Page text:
In the Garden:
Southern California Coastal & Inland Valleys
August, 2004
Regional Report

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Start seeds in nursery beds or between maturing plants, but be sure to keep soil moist for good germination.

First Seeding for Fall and Winter

Can you believe that just as we're getting used to some real warmth in our gardens and enjoying summer treats like tomatoes, squash, cucumbers, and posies galore, it's time to start thinking of sowing for fall and winter?

I'm always amazed when the calendar tells me to start seeds of cool-season veggies like lettuce and broccoli and peas, and flowers like snapdragons and calendulas and poppies. But well into August's blistering heat, I welcome the thought of cool, moist (even foggy!), cloudy days. So I take the edge off of August by dreaming of November and starting some seeds!

More Veggies
Sow beets, broccoli, brussels sprouts, cabbages, carrots, cauliflower, celery, chard, endive, escarole, garlic, kale, kohlrabi, leeks, thick-leafed and heading lettuces, onions, parsley, peas, white potatoes, radishes, shallots, and spinach. Savoy-leafed types of cabbage and spinach will resist frosts better than the more tender flat-leaf varieties. Last sowings of summer-maturing crops can also be made now -- bush beans, cucumbers, oakleaf lettuce, white seed potatoes, New Zealand spinach, and squash.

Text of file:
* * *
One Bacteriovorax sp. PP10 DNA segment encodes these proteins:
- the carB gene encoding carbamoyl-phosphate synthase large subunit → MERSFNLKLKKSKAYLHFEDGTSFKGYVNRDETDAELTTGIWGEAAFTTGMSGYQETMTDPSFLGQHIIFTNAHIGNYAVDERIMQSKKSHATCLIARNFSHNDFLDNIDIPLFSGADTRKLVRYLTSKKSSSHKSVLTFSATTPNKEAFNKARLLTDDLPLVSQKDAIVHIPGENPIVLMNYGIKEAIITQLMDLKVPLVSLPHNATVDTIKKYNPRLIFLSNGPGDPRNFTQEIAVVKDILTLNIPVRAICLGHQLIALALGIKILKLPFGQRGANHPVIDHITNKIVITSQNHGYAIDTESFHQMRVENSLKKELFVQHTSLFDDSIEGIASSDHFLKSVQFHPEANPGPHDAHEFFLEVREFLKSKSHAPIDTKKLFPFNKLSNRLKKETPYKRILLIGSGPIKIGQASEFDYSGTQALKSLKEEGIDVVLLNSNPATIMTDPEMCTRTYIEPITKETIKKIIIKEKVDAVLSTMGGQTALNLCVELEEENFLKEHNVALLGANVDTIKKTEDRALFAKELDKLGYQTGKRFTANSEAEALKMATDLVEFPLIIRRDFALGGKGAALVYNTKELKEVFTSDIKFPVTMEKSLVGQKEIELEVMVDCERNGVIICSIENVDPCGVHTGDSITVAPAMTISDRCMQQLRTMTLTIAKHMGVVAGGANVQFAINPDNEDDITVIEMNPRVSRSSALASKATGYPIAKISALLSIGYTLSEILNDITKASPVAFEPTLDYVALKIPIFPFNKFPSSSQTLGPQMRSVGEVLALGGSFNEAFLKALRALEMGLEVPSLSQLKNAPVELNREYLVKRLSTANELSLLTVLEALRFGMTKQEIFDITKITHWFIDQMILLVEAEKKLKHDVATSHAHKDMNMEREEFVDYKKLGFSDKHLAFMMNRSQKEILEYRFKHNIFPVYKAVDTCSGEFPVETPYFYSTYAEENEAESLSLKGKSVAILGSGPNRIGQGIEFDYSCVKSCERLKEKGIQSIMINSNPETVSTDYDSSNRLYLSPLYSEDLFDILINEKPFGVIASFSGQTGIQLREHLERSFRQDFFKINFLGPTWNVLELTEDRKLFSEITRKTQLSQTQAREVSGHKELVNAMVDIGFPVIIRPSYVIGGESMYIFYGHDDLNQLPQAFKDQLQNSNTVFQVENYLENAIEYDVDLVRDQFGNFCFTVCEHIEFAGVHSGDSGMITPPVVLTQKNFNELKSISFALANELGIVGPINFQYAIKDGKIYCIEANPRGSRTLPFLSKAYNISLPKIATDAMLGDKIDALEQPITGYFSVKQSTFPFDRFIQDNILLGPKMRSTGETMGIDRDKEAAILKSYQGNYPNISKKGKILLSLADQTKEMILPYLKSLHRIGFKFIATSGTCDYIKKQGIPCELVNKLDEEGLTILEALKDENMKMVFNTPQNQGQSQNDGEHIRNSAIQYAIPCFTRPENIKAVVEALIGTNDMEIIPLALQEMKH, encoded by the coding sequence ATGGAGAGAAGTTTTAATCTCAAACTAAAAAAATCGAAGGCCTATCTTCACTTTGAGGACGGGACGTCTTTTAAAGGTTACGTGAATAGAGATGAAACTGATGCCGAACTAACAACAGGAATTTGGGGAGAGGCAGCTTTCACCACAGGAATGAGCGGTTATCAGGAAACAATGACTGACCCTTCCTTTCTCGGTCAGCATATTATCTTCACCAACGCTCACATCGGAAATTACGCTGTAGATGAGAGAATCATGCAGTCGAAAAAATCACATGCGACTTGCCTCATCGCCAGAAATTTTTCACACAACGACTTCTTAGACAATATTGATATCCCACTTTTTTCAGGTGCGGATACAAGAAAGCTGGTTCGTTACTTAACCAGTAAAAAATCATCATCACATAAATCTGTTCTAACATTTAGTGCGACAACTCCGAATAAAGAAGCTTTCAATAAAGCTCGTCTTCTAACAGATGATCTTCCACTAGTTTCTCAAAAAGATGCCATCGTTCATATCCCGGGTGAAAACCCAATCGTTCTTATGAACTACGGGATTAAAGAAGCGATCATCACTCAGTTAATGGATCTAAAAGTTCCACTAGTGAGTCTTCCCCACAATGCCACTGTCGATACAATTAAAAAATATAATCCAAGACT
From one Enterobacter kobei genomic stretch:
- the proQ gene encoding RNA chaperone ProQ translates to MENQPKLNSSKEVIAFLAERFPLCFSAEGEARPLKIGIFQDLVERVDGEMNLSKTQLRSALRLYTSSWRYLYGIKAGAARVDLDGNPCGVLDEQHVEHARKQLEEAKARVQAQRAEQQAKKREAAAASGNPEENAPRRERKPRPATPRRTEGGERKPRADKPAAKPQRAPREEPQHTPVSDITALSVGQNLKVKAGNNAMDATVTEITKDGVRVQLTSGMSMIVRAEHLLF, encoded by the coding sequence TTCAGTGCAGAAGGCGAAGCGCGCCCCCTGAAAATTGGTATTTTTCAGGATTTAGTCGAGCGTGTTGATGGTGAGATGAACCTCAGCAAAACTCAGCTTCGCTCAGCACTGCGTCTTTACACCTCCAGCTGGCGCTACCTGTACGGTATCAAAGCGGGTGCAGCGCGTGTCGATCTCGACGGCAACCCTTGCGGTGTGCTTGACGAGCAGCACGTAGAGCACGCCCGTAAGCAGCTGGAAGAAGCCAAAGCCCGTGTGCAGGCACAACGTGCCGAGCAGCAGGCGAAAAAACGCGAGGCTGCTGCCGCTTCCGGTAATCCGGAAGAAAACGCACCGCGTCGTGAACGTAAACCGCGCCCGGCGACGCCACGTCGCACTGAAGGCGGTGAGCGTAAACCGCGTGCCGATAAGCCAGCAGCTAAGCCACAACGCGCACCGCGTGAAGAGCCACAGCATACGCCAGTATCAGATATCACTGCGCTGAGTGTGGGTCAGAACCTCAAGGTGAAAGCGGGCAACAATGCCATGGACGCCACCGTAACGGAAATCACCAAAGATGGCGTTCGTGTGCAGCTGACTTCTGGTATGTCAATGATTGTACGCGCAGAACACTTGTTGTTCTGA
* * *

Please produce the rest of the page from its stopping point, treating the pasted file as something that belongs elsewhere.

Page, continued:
More Flowers
Sow or transplant alyssum, amaranthus, balsam, fibrous begonias, calendulas, candytuft, celosia, columbines, coralbells, coreopsis, cosmos, marguerite and Shasta daisies, dahlias, delphiniums, dianthus, forget-me-nots, foxgloves, gaillardias, gerberas, geums, baby's breath, hollyhocks, impatiens, larkspur, linarias, lobelia, marigolds, nasturtiums, nemesias, pansies, petunias, phlox, Oriental and Iceland poppies, portulaca, fairy primroses, rudbeckia, scabiosa, schizanthus, snapdragons, statice, stock, sweet peas, vinca, violas, and zinnias.

Seedlings sown now will be ready for transplanting by early October and November. Calendulas will provide color all through winter if you plant them every three weeks from now through mid-December.

If you're not going to have a winter garden, or will be relandscaping in the spring, cover crops are an excellent alternative, even for home gardeners with small plots. Good choices include alfalfa, soybeans, fava beans, winter rye, and winter wheat. Dig or till them in next spring two or three weeks before planting to give them time to decompose and not "burn" seeds or delicate seedling roots.

Keep seed beds or flats moist and shaded during the hottest portion of the day until the seeds germinate. A light mulch helps keep the soil surface from crusting, especially over tiny seeds that take a while to germinate, like carrots and parsley. Boards laid over the seed bed also help to keep it from drying out. Prop them up or remove them when more than half of the seeds germinate.


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